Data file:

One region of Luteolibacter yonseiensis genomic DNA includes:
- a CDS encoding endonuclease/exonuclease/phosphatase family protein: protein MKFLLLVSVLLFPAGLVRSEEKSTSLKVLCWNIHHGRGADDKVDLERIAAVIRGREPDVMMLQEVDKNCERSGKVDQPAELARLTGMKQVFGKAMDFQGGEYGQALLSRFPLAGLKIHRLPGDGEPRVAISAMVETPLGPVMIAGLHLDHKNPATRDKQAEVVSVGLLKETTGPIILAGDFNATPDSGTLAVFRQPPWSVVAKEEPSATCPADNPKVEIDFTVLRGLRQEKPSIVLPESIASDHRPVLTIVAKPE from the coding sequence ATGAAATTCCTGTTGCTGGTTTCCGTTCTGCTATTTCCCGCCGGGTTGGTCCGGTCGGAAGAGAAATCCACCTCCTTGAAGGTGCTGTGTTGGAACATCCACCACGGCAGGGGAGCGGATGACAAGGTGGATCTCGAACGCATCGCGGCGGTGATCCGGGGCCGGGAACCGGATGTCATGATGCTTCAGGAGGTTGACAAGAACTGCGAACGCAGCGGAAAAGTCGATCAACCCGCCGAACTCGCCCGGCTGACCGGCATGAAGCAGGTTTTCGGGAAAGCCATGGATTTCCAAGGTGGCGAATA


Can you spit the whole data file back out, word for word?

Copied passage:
One region of Luteolibacter yonseiensis genomic DNA includes:
- a CDS encoding endonuclease/exonuclease/phosphatase family protein: protein MKFLLLVSVLLFPAGLVRSEEKSTSLKVLCWNIHHGRGADDKVDLERIAAVIRGREPDVMMLQEVDKNCERSGKVDQPAELARLTGMKQVFGKAMDFQGGEYGQALLSRFPLAGLKIHRLPGDGEPRVAISAMVETPLGPVMIAGLHLDHKNPATRDKQAEVVSVGLLKETTGPIILAGDFNATPDSGTLAVFRQPPWSVVAKEEPSATCPADNPKVEIDFTVLRGLRQEKPSIVLPESIASDHRPVLTIVAKPE from the coding sequence ATGAAATTCCTGTTGCTGGTTTCCGTTCTGCTATTTCCCGCCGGGTTGGTCCGGTCGGAAGAGAAATCCACCTCCTTGAAGGTGCTGTGTTGGAACATCCACCACGGCAGGGGAGCGGATGACAAGGTGGATCTCGAACGCATCGCGGCGGTGATCCGGGGCCGGGAACCGGATGTCATGATGCTTCAGGAGGTTGACAAGAACTGCGAACGCAGCGGAAAAGTCGATCAACCCGCCGAACTCGCCCGGCTGACCGGCATGAAGCAGGTTTTCGGGAAAGCCATGGATTTCCAAGGTGGCGAATA